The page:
Three months ago, at the conclusion of the fifth Summit of the Americas in Trinidad and Tobago, anti-American leftist leaders across Latin America were optimistically embracing President Obama’s commitment to a new “spirit of cooperation” with the region. But soon after the onset of the Honduran political crisis, what was heralded as a “renewed partnership of the Americas” appeared to be quickly unraveling. Less than an hour after the Honduran army descended on the presidential residency and whisked Manuel Zelaya away to Costa Rica in his pajamas, Hugo Chávez was already accusing the “Yankee empire” of having a hand in the ouster. Later that same day, Obama issued the following statement:
“I am deeply concerned by reports coming out of Honduras regarding the detention and expulsion of President Mel Zelaya. As the Organization of American States did on Friday, I call on all political and social actors in Honduras to respect democratic norms, the rule of law and the tenets of the Inter-American Democratic Charter. Any existing tensions and disputes must be resolved peacefully through dialogue free from any outside interference.”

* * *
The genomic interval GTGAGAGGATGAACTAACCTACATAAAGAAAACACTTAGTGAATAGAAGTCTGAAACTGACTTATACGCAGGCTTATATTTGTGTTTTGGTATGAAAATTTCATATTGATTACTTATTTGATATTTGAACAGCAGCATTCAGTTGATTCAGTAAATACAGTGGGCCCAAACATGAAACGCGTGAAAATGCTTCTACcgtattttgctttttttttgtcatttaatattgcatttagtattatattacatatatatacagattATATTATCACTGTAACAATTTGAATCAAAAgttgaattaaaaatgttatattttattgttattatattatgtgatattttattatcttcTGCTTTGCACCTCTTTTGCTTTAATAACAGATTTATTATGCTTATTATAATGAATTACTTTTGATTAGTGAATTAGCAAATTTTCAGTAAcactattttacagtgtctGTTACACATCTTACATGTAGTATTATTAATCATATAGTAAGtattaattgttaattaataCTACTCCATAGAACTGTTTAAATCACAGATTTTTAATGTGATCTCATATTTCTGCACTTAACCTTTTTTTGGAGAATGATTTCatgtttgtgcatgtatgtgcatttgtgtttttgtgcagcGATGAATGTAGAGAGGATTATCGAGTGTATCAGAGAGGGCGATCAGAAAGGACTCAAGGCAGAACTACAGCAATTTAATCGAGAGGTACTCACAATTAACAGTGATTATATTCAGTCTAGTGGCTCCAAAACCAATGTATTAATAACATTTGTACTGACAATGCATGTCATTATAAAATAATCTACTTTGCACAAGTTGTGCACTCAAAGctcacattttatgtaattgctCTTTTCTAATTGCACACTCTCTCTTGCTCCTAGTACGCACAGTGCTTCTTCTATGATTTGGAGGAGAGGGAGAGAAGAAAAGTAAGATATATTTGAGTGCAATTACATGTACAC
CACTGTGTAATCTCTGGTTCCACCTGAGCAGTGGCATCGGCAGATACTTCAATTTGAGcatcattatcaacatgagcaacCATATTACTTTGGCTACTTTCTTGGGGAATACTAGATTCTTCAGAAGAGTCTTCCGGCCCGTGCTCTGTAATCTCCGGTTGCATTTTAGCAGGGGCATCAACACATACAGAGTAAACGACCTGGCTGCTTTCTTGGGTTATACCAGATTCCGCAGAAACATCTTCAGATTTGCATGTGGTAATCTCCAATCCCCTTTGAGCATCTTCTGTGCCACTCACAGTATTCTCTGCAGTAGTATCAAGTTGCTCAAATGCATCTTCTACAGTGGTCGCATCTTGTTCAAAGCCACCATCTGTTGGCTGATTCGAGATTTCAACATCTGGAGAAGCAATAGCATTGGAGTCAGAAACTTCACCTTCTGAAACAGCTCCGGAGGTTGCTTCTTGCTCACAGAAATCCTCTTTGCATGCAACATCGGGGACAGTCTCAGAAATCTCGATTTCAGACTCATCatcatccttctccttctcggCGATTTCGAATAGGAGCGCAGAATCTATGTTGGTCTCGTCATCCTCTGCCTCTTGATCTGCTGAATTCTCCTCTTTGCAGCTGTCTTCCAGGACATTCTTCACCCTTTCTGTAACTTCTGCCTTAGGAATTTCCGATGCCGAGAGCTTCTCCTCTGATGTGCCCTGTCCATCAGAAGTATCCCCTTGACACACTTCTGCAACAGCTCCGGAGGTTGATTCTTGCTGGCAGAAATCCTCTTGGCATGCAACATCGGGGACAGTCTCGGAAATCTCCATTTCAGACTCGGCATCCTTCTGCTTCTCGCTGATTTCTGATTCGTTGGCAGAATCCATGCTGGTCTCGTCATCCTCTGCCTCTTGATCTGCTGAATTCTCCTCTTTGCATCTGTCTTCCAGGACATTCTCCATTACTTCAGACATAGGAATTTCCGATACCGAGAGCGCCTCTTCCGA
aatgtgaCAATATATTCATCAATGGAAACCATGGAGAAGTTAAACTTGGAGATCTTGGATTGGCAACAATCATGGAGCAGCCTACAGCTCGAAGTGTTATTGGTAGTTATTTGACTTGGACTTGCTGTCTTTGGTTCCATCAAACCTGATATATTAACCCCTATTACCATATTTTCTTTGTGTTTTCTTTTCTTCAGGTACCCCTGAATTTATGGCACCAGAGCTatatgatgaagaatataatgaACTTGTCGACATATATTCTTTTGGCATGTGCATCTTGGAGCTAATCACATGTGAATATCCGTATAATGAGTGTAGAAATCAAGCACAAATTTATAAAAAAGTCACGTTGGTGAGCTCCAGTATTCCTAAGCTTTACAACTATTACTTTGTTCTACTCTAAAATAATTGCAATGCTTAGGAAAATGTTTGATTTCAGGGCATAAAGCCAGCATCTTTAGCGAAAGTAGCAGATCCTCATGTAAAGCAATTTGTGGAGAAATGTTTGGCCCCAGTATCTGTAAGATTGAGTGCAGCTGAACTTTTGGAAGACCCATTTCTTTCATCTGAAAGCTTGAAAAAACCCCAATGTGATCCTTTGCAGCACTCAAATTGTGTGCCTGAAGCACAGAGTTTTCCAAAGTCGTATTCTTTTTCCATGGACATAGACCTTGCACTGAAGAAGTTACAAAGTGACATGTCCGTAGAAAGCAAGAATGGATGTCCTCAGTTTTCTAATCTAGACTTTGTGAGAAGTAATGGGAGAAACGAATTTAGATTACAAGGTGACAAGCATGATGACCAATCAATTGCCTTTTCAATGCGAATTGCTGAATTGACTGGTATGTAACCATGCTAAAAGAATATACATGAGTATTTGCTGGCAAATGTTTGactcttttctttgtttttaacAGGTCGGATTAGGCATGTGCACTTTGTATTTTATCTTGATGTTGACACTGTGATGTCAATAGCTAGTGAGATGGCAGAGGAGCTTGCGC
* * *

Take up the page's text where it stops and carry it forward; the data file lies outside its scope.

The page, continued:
Obama’s response was carefully worded. In calling for all actors to adhere to democratic norms and the rule of law, he made thinly veiled indictments of both the ousted president and the de facto government. But the administration’s main objective must be to ensure the security and wellbeing of the Honduran people – who are now faced with restricted trade, suspended aid, and deepening isolation – and that goal will be most easily reached through compromise. The precision of Obama’s language has made his position on two aspects of the crisis very clear – that both sides are partially at fault and that the conflict must conclude with a peacefully negotiated agreement.